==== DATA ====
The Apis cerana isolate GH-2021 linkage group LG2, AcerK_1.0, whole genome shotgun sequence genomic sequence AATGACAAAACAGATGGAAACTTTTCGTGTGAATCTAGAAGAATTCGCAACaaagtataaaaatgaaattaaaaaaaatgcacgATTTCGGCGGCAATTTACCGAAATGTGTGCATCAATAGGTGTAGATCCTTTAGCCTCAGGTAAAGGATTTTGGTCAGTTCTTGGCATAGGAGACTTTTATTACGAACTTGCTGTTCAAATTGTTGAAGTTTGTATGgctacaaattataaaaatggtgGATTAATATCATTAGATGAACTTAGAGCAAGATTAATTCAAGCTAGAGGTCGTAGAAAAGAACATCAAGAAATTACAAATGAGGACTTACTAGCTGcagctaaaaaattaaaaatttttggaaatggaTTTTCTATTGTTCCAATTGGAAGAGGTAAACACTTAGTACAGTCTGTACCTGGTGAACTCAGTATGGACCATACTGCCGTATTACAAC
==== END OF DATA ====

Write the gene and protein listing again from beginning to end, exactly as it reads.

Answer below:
The Apis cerana isolate GH-2021 linkage group LG2, AcerK_1.0, whole genome shotgun sequence genomic sequence AATGACAAAACAGATGGAAACTTTTCGTGTGAATCTAGAAGAATTCGCAACaaagtataaaaatgaaattaaaaaaaatgcacgATTTCGGCGGCAATTTACCGAAATGTGTGCATCAATAGGTGTAGATCCTTTAGCCTCAGGTAAAGGATTTTGGTCAGTTCTTGGCATAGGAGACTTTTATTACGAACTTGCTGTTCAAATTGTTGAAGTTTGTATGgctacaaattataaaaatggtgGATTAATATCATTAGATGAACTTAGAGCAAGATTAATTCAAGCTAGAGGTCGTAGAAAAGAACATCAAGAAATTACAAATGAGGACTTACTAGCTGcagctaaaaaattaaaaatttttggaaatggaTTTTCTATTGTTCCAATTGGAAGAGGTAAACACTTAGTACAGTCTGTACCTGGTGAACTCAGTATGGACCATACTGCCGTATTACAAC